Are you caught up in the Marie Kondo craze but still hoping to add books to your TBR? Never fear! Ebooks are here for you. Reading digitally is a great way to keep your stacks of books to a manageable level (stacks don’t count when they’re on a Kobo or Kindle, right?) and still read new books. Plus, there are plenty of ebook subscription services that provide digital recommendations in lieu of actual books. Then, it’s up to you how you read these books—find them at the library, download an ebook, or whatever you prefer. I’ve rounded up 15 of the best ebook subscription services and digital book recommendation services to check out this year.
1. Book Riot’s TBR: Tailored Book Recommendations
Did you know that Book Riot has its own book subscription service called TBR? All you have to do is fill out a profile, and our professional book nerds will hook you up with tailored book recommendations. There’s a hardcover subscription option, but you can also sign up for digital-only recommendations. All recommendations are crafted to meet your taste, so it’s totally personalized, and your bibliologist will write you a letter explaining why they chose each book. The cost ranges from $15 per quarter to $79.79 per quarter, depending on the subscription you choose.
Kindle Unlimited, one of the most popular ebook subscription services, works like Netflix. For a monthly fee of $9.99, you get unlimited access to an online library of ebooks. All genres are featured, from science fiction to romance, and the books can be read on any device, not just a Kindle. You also have access to audiobooks. Note that not all publishers participate in Kindle Unlimited, so you may not find all the new books you’re looking for.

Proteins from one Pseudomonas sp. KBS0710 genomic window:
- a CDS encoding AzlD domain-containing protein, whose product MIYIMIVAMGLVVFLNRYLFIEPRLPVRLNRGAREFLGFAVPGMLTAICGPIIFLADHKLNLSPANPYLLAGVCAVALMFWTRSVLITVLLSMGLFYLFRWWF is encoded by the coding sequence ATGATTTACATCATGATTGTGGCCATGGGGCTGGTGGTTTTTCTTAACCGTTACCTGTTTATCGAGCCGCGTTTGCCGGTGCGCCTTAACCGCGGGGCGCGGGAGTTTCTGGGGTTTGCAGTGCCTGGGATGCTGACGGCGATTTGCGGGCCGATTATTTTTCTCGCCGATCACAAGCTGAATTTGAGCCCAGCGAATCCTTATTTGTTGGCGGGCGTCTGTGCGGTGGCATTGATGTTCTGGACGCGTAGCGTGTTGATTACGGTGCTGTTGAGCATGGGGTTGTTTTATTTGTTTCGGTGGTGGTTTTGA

Same idea as Kindle Unlimited—pay a monthly fee of $8.99 and receive access to Scribd’s database of ebooks. Scribd also offers access to magazines and documents like academic papers and court filings (which is how the service got its start), so may be a good choice if you’re an academic, a researcher, or just really interested in court documents. You can also browse using super specific categories just like you can on Netflix, which is helpful when you aren’t sure what you want to read next.
Bookmate is a reading app that contains thousands of books in English and 12 other languages. You can sign up for a three-month trial for just under $1, and then decide whether or not you want to keep going.
Comics fans, I haven’t forgotten about you! comiXology is a digital comics platform where you can build a library of your favorite comics and manga from DC, Marvel, Dark Horse, and other publishers. You can even sync books across all devices. After a 30-day trial, it’s $5.99 a month.
Love children’s books? Try Epic!, an ebook subscription service that gives you access to 25,000 ebooks for kids under 12. Fiction, picture books, and non-fiction are all available. After a one-month trial, it’s $7.99 a month.
BookBub is a free service that helps readers find new books. You’ll be provided with personalized recommendations based on what you like, and you’ll also receive BookBub’s ebook deals alerts.
This super cool site matches up readers and movie watchers with “amazing women-driven stories and storytellers.” Their mission is to be inclusive and highlight women- and nonbinary-focused content. You can use their Matchmaker to find books and movies based on your personal taste, or you can browse their catalogue of thoughtful recommendations.